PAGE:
Errant Sharks don’t inspire confidence

JON CARDINELLI writes the Sharks need to address their own inconsistencies at the tackle before they can even think about targeting the Bulls’ weaknesses.

Last Saturday, the Bulls’ superior lineout display and relentless high-ball tactics forced the Stormers to make mistakes. It was an effective game plan against the best defensive side in the tournament, and it’s a game plan that could prove even more effective against the Sharks.

The Sharks’ problems on defence are related to their problems on attack. Indeed it has been the inability to boss the collisions and their tendency to spill ball in contact that has provided the opposition with turnovers all season.

Their proud defensive record in terms of tries conceded (26) doesn’t tell the full story of a campaign that could have been. Had they displayed more respect for possession and adopted a more balanced game plan, they would be in a more secure and confident position.

In the 10 matches following their Round 5 loss to the Chiefs, the Sharks have drifted between the mediocre and the diabolical. The most interesting and damning stats are those related to missed tackles and handling errors. These defensive blunders and butter fingers could cost them a place in the play-offs.

Forget the fact that the Sharks managed to win five of their last 10 matches. They’ve averaged 21 missed tackles a game, and have been fortunate to edge some tight encounters where their first-time tackling was downright embarrassing.

The Cheetahs clash was a classic example. They missed a whopping 48 tackles, but still managed to scrape through for an undeserved victory.

The Sharks’ coaches have finally realised that the defence needs work, but certain adjustments also need to be made to their game plan. They began the season with an overly attacking approach that did produce some spectacular tries, but the problem with this style has become evident as the season has progressed.

When it doesn’t come off, it gifts the opposition turnovers and opportunities. When you are running everything from all parts of the field, you become predictable and thus easier to contain and control.

For all of their attacking reputation, the Sharks have spent a lot of time defending. It’s because of their handling mistakes and refusal to play for field position before unleashing their runners that they’ve exhausted their defence and racked up the missed tackle count.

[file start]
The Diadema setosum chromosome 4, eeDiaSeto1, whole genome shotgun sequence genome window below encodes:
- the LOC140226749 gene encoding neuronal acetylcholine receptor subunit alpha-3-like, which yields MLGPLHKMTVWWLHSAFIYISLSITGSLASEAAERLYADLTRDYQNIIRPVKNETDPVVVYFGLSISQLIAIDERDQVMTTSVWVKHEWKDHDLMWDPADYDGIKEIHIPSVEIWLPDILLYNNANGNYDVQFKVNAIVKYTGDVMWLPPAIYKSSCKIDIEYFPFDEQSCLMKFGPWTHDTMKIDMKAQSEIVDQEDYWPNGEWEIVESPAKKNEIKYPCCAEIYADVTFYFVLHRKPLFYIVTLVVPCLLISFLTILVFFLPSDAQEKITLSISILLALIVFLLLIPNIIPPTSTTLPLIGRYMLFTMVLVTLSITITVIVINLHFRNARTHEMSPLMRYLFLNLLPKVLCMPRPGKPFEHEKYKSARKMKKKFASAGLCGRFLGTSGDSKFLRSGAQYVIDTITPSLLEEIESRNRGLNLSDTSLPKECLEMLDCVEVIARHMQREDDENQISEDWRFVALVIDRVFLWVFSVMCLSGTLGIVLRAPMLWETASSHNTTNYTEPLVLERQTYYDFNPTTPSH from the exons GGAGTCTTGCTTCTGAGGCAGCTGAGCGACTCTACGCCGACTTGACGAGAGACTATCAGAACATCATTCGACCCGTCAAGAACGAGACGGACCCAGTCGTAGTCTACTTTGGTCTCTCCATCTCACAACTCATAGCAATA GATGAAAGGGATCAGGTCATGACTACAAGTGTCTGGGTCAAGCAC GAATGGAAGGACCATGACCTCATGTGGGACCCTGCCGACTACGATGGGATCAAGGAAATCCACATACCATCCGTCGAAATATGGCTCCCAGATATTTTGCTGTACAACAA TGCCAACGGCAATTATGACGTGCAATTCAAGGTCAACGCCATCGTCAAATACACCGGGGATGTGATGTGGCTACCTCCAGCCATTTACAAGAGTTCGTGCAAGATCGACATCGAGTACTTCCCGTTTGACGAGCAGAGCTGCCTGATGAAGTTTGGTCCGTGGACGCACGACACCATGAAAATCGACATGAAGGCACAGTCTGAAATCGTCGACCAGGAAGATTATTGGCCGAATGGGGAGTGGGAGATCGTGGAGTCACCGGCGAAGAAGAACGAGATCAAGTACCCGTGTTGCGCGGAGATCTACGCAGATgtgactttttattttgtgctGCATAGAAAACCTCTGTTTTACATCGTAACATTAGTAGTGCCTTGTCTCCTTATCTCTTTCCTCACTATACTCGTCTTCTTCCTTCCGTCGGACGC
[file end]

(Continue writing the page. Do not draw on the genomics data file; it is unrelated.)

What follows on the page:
If they hope to prosper against the the Bulls, they need to improve on defence and with ball in hand. The Sharks need to keep the errors to a minimum, because as seen by the Bulls’ recent display at Newlands, they are very good when it comes to punishing opposition mistakes.

But the Sharks should also avoid making the same tactical errors as the Stormers. The Cape side went into the clash with a premeditated plan to keep the ball in hand, even if it meant trying to build an attack from their own 22. The plan backfired horribly as the Bulls kept kicking on the Stormers’ back three and then feeding off their mistakes.

Handling and defence are not the only areas where the Sharks have struggled for consistency. Composure and drive has been lacking over the last 10 matches, especially in the first half.

They’ve trailed at half-time on seven occasions, and have gone on to win just twice. When other play-off contenders like the Crusaders, Bulls and Stormers (twice) have held the lead at the break, they’ve proceeded to finish the Sharks off in the second half.

A win is needed at Loftus for the Sharks to progress in this competition, but to achieve the improbable, they will have to produce an improved defensive and tactical decision making display, and ensure they start well.

In short, it’s going to take an atypical performance for the Sharks to succeed.

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